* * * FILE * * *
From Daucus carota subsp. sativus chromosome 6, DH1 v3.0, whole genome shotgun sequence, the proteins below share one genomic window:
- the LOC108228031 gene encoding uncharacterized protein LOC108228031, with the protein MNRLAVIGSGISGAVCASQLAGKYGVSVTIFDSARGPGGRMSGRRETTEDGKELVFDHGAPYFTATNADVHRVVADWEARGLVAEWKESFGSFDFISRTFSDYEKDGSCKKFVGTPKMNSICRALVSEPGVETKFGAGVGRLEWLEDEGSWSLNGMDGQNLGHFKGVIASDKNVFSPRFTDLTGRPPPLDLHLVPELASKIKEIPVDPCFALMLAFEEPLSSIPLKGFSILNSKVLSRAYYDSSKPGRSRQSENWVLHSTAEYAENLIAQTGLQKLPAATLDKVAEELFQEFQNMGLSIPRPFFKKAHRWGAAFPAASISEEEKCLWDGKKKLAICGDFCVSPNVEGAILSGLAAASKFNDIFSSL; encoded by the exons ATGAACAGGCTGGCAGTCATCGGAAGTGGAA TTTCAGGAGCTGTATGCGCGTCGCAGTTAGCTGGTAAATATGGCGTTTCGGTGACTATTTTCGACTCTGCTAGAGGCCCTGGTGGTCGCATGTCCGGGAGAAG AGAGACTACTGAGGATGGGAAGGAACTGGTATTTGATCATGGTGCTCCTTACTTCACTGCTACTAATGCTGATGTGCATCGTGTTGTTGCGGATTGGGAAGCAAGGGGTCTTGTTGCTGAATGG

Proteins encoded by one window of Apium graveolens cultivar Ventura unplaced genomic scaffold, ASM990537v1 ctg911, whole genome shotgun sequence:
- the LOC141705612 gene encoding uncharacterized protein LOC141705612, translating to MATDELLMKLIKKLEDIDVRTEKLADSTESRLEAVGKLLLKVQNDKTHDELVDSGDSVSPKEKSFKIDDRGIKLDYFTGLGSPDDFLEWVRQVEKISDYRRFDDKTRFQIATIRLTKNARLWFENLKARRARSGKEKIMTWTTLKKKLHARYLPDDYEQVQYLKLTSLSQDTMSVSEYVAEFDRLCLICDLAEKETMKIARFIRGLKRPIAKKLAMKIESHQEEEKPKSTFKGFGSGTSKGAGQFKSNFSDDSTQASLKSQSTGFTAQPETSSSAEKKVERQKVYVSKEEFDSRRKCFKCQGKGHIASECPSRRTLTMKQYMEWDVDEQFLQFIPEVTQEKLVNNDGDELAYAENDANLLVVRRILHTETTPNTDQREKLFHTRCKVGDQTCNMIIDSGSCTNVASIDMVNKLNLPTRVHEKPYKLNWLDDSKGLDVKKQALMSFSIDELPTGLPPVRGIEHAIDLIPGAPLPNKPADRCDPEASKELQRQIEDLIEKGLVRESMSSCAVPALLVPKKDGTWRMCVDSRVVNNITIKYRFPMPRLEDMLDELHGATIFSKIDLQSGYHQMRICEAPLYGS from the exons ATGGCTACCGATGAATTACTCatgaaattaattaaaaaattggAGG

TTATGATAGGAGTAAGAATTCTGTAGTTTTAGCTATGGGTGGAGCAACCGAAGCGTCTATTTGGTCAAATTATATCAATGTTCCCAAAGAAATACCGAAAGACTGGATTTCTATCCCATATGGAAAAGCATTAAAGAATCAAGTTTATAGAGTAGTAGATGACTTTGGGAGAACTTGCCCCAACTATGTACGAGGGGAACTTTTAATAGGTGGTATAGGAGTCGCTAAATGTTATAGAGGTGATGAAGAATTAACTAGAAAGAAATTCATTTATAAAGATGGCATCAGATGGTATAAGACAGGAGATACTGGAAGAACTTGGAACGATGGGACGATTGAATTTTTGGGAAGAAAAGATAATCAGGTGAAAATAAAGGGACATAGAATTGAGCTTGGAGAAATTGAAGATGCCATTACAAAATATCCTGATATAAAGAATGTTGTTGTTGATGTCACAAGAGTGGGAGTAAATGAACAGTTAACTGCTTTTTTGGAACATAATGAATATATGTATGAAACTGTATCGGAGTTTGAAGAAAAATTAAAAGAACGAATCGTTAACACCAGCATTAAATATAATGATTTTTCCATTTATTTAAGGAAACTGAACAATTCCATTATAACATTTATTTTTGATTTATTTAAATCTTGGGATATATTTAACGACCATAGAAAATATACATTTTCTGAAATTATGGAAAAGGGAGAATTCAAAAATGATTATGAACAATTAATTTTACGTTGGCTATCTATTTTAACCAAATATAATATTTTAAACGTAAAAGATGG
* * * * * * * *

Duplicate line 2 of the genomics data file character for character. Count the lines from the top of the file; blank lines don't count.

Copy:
- the LOC108228031 gene encoding uncharacterized protein LOC108228031, with the protein MNRLAVIGSGISGAVCASQLAGKYGVSVTIFDSARGPGGRMSGRRETTEDGKELVFDHGAPYFTATNADVHRVVADWEARGLVAEWKESFGSFDFISRTFSDYEKDGSCKKFVGTPKMNSICRALVSEPGVETKFGAGVGRLEWLEDEGSWSLNGMDGQNLGHFKGVIASDKNVFSPRFTDLTGRPPPLDLHLVPELASKIKEIPVDPCFALMLAFEEPLSSIPLKGFSILNSKVLSRAYYDSSKPGRSRQSENWVLHSTAEYAENLIAQTGLQKLPAATLDKVAEELFQEFQNMGLSIPRPFFKKAHRWGAAFPAASISEEEKCLWDGKKKLAICGDFCVSPNVEGAILSGLAAASKFNDIFSSL; encoded by the exons ATGAACAGGCTGGCAGTCATCGGAAGTGGAA TTTCAGGAGCTGTATGCGCGTCGCAGTTAGCTGGTAAATATGGCGTTTCGGTGACTATTTTCGACTCTGCTAGAGGCCCTGGTGGTCGCATGTCCGGGAGAAG AGAGACTACTGAGGATGGGAAGGAACTGGTATTTGATCATGGTGCTCCTTACTTCACTGCTACTAATGCTGATGTGCATCGTGTTGTTGCGGATTGGGAAGCAAGGGGTCTTGTTGCTGAATGG